Having been an aficionado of climate change fiction for many years now, I have gradually come to understand the concept of ‘post truth’ or, rather, to appreciate just how omnipresent it now is.
Recently, I came across the perfect example in reading Bruce Pascoe’s hugely popular book Dark Emu. Dark Emu postulates that Australian Aborigines were not a nomadic hunter-gatherer society, as we had all been led to believe, but a sedentary agricultural people whose achievements included baking the first-ever loaf of bread and inventing government. Pascoe concludes that, on the basis of those achievements, the colonization of Australia was totally unjustified. Dark Emu received the Book of the Year award at the NSW Premier’s Literary Awards in 2016.
However, my intention here is not to critique Dark Emu itself – that is the subject of my book, Bitter Harvest, which is now available.
In this essay I will examine just one ludicrous claim that is based on the work of supposedly mainstream serious academics, not faux historians like Pascoe. In Dark Emu, Pascoe floats the idea that colonists downplayed or hid Aboriginal achievements, making them seem more primitive than they really were in order to justify colonization. But not only that:
Perversely, some early colonists exaggerated the size of some features in order to distance the structure from the capability of Aboriginal people and to suggest their origin to be the work of isolated Europeans in the distant past. An engraving of some vertical stones at Mount Elephant, Victoria, published in the Australian Illustrated News in 1877 has certainly been exaggerated to assume Stonehenge proportions. Faced with the evidence of permanent occupation, some were tempted to infer that the work was the result of aliens.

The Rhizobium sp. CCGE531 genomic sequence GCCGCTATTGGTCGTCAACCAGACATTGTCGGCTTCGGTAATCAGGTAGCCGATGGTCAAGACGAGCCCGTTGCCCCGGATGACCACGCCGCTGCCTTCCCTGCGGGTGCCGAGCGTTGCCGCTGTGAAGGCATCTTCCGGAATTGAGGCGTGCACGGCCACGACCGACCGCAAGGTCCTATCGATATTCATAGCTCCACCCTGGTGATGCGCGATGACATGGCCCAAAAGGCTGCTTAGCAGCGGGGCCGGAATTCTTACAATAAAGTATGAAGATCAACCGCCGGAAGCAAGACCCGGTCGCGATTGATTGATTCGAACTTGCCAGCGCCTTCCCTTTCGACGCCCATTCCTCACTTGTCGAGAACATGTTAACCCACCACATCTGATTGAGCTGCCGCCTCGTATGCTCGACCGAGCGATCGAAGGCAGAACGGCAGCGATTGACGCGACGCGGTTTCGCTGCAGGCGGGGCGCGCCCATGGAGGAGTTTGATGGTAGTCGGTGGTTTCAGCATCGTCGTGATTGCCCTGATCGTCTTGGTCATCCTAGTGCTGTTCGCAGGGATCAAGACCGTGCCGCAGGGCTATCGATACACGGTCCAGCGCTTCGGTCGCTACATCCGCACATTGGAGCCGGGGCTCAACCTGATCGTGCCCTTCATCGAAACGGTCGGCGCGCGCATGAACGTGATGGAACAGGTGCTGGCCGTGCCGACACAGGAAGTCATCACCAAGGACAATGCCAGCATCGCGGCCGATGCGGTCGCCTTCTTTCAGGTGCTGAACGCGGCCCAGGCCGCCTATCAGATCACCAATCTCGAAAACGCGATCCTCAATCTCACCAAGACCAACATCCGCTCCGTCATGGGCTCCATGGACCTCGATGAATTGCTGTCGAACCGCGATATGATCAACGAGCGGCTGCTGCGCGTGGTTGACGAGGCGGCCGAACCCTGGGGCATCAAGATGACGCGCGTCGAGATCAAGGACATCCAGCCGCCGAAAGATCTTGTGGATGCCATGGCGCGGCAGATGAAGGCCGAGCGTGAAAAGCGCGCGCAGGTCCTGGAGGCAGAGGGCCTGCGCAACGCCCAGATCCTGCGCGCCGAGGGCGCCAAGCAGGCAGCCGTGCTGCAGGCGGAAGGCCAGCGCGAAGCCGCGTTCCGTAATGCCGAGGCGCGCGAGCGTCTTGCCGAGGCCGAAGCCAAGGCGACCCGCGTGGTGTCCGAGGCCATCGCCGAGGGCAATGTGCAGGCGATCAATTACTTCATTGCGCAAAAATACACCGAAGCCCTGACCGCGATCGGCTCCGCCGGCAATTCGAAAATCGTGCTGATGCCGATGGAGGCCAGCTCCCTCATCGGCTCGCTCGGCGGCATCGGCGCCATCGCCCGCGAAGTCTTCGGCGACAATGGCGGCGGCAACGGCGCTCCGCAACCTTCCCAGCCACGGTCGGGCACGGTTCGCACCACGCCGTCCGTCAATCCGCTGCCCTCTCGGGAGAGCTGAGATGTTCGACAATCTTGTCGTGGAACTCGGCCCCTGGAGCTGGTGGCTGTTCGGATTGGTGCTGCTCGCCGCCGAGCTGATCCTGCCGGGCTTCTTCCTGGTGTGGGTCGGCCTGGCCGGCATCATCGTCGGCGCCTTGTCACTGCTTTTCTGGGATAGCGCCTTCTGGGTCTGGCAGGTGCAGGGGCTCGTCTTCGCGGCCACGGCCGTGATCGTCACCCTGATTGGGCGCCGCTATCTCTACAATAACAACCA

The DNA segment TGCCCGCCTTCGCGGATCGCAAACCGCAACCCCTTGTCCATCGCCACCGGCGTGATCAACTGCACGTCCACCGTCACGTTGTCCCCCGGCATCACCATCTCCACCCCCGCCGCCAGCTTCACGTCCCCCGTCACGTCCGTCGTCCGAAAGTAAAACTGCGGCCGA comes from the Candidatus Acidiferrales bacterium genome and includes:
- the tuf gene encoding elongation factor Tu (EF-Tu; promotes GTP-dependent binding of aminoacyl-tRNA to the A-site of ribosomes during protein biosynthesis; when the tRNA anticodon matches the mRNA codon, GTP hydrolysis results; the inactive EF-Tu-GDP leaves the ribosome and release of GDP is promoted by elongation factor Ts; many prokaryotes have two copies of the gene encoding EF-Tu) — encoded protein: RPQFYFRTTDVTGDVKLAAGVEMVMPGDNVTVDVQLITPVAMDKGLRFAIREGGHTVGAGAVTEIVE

This claim cites the work of professors Ian McNiven and Lynette Russell of Monash University. McNiven is an archaeological anthropologist and Russell a historian. Their assertion first saw the light of day in a paper titled Monumental Colonialism: Megaliths and the Appropriation of Australia’s Aboriginal Past, published in 1998 in The Journal of Material Culture. It then reappeared in a book by the same authors, Appropriated Pasts. In a nutshell, the idea is that colonists were so insecure in their right to be in Australia that they invented structures which could not possibly be the work of Aborigines. Comparing such structures to, for example, Stonehenge, would ascribe a European heritage to them and suggest that a superior, European-based culture had been displaced by Aborigines and that, in colonizing Australia, they were merely reclaiming their own heritage.
I kid you not.
The story of the Mt Elephant stones, located some 183km west of Melbourne and often described as ‘megaliths’, begins as far as McNiven and Russell are concerned with the inclusion in an 1867 work, published in England, on the ancient rock engravings of Britain and selected areas of the world. The author, Sir James Simpson, noted:
Stone circles have been found in almost every country in the old world, from Greenland southward. Nor are ancient circles of this kind wanting even in Australia. My friend, Mr Ormond, informs me that he has seen many, especially in the district near Mt Elephant plains, in Victoria. The circles (Mr Ormond writes me) are from ten to a hundred feet in diameter, and sometimes there is an inner circle. The stones composing these circles, or circular areas, vary in size and shape. Human bones have (he adds) been dug out of mounds near these circles. The aborigines have no tradition regarding them. When asked about them, they invariably deny knowledge of their origin. — Appropriated Pasts, page 104